Germany plans to shut down its nuclear reactors, but when?Image: picture alliance/dpa
February 13, 2010
Germany's environment minister said that no efforts should be wasted to replace nuclear technology as fast as possible, but German states with atomic power facilities are pushing for a 20-year delay.
The conservative regional environment ministers from the states of Bavaria, Baden Wuerttemberg and Hesse said in a joint press conference on Friday, February 12, that Germany will need nuclear power for considerably longer before renewable energies are ready to viably replace the technology.
"We don't think that [Environment Minister] Norbert Roettgen's sums add up," said regional Environment Minister Tanya Goenner.
In an interview with the daily paper Sueddeutsche Zeitung earlier this week, Roettgen advocated extending the already limited running times of German nuclear power plants by a further eight years.
This would mean German atomic energy plants should shut down 40 years after they started operating, a deadline ranging between 2015 and 2029 for various plants across the country. Roettgen, however, also said that safety issues could lead to changes in the dates of disassembly.
The three dissenters - Markus Soeder from Bavaria, Tanya Goeder from Baden Wuerttemberg, and Silke Lautenschlaeger from Hesse - advocate a further 20 years on top of Roettgen's suggestion. All of them represent German states with nuclear power plants and argue that renewable energy will not be ready to replace atomic power in time to realize Roettgen's proposal.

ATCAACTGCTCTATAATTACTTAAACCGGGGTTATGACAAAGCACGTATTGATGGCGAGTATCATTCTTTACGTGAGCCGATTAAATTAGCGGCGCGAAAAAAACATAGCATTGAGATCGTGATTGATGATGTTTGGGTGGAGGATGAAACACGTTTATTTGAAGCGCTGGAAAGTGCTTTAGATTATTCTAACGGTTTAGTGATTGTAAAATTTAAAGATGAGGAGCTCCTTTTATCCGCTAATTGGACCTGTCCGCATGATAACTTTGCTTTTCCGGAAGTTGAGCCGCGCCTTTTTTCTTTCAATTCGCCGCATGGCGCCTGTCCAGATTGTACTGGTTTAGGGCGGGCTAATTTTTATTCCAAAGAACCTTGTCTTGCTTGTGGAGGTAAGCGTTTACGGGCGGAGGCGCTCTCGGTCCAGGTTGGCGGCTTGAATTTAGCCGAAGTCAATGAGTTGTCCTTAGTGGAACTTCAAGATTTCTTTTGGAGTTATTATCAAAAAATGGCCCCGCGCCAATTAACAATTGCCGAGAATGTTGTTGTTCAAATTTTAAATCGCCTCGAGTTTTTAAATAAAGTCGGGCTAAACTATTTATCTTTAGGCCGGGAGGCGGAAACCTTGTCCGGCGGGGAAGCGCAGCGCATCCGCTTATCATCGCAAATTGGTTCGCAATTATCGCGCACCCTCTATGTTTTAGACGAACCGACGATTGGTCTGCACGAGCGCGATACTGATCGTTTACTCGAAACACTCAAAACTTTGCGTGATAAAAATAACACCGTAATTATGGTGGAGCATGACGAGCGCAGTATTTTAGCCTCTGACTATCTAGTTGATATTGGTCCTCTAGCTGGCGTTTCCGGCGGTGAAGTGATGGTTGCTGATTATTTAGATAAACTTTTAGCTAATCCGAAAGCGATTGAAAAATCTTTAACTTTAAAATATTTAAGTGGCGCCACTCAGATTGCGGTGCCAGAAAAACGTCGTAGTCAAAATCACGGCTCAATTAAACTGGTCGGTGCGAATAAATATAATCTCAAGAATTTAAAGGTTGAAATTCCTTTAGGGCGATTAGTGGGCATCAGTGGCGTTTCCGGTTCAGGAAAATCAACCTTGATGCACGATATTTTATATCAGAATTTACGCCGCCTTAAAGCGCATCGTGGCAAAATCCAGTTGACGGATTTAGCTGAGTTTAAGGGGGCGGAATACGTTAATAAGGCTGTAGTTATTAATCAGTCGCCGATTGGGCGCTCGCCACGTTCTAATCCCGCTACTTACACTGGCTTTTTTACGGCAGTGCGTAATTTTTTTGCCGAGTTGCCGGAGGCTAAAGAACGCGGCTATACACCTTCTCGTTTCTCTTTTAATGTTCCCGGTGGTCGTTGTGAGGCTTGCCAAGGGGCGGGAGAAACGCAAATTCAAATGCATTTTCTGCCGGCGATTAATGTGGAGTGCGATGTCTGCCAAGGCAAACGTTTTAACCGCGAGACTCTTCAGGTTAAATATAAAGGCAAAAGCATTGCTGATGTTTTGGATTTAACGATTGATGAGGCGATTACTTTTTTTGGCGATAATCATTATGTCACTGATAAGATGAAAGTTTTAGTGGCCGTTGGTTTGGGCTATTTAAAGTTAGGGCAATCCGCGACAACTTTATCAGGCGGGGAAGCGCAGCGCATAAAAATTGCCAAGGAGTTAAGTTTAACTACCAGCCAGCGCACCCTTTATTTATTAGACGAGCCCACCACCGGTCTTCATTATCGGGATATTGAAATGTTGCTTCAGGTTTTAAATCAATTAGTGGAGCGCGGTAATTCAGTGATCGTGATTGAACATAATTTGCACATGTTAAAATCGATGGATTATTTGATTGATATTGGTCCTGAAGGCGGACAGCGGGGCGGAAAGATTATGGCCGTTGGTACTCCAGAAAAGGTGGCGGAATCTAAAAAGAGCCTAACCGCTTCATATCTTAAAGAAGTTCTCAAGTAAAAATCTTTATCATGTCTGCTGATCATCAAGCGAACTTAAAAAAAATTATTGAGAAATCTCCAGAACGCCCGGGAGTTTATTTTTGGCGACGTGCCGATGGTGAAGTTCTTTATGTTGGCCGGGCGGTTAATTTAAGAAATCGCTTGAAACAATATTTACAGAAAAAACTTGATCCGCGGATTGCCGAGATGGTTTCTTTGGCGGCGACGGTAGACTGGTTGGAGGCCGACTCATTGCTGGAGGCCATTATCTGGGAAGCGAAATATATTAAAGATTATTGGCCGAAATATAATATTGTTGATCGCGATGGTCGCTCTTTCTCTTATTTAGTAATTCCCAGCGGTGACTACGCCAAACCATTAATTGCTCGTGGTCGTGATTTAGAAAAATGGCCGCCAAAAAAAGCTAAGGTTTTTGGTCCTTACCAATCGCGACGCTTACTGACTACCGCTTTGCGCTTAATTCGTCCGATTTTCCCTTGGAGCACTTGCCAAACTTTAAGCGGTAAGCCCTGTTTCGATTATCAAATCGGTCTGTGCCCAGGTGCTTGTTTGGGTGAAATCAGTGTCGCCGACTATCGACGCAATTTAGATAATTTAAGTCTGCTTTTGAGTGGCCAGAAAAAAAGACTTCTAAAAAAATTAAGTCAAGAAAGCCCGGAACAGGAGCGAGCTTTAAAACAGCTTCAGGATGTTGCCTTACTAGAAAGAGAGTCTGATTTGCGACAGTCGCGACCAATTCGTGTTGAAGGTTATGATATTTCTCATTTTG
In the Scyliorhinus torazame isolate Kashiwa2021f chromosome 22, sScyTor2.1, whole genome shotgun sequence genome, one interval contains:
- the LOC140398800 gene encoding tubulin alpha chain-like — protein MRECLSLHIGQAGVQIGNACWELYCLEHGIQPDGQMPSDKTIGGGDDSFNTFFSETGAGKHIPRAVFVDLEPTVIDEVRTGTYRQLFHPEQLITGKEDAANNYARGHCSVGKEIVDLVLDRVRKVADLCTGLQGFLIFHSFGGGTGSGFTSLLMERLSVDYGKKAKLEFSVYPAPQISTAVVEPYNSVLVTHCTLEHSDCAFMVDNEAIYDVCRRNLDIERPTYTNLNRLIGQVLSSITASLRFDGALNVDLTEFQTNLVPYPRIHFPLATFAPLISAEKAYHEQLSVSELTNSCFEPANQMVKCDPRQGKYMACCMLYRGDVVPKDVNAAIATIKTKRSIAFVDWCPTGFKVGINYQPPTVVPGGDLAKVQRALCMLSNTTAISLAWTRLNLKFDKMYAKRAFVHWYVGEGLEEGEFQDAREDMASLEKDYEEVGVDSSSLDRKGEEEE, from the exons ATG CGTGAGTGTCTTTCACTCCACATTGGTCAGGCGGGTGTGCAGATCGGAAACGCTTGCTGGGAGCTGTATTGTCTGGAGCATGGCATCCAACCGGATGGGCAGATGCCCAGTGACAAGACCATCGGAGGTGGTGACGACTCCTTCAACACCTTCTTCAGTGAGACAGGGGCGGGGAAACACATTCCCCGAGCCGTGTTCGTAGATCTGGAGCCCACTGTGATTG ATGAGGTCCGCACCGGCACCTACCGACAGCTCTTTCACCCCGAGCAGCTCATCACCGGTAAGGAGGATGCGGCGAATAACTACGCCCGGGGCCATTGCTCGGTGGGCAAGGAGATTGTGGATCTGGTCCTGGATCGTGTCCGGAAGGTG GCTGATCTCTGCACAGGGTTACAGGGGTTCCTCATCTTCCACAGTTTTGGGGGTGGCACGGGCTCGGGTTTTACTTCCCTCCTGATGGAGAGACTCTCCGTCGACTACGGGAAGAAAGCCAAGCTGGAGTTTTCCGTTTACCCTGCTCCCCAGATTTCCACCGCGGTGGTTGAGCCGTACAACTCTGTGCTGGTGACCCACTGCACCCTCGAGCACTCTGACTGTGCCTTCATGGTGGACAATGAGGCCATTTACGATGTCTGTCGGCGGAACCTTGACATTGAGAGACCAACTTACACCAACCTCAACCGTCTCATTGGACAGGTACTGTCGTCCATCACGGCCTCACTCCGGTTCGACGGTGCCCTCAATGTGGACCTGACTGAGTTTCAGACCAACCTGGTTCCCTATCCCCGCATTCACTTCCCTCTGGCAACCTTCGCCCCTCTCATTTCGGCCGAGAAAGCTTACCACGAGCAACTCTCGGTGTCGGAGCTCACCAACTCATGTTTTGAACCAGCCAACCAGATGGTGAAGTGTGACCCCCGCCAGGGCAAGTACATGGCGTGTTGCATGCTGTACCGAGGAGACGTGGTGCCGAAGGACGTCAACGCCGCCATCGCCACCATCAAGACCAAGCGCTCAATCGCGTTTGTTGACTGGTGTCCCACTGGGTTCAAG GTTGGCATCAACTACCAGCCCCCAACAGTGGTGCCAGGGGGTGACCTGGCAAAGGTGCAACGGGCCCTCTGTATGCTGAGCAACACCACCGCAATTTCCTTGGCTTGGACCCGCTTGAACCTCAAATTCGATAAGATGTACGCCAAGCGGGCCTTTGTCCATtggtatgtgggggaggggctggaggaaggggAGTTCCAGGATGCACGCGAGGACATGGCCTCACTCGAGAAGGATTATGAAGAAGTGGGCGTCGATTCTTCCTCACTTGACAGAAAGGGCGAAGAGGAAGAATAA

A hasty withdrawal?
While the opposition in Germany - especially the Green party and the Social Democrats - are calling for a near immediate shut down of nuclear power plants, Chancellor Merkel's Christian Democratic Union and her liberal FDP coalition ally have argued that nuclear power should be used to bridge the gap until renewable power is more widely used, and cost-efficient.
But nuclear power remains very unpopular amongst the German population, and the environment minister suggested this was part of his motivation to move away from atomic energy as quickly as possible.
"This whole debate shows, that even after 40 years, nuclear power still hasn't gained public acceptance in Germany," Roettgen told the newspaper, adding that this was a good reason to try to quickly replace it.
"I think the Christian Democratic Union… should think carefully about whether we want to make nuclear power one of our unique selling points," Roettgen said. "It would be better for people to associate us with the economic and ecological modernization of this country."
"We should not bind our public approval too closely with the continued, uninterrupted usage of nuclear power plants," he said.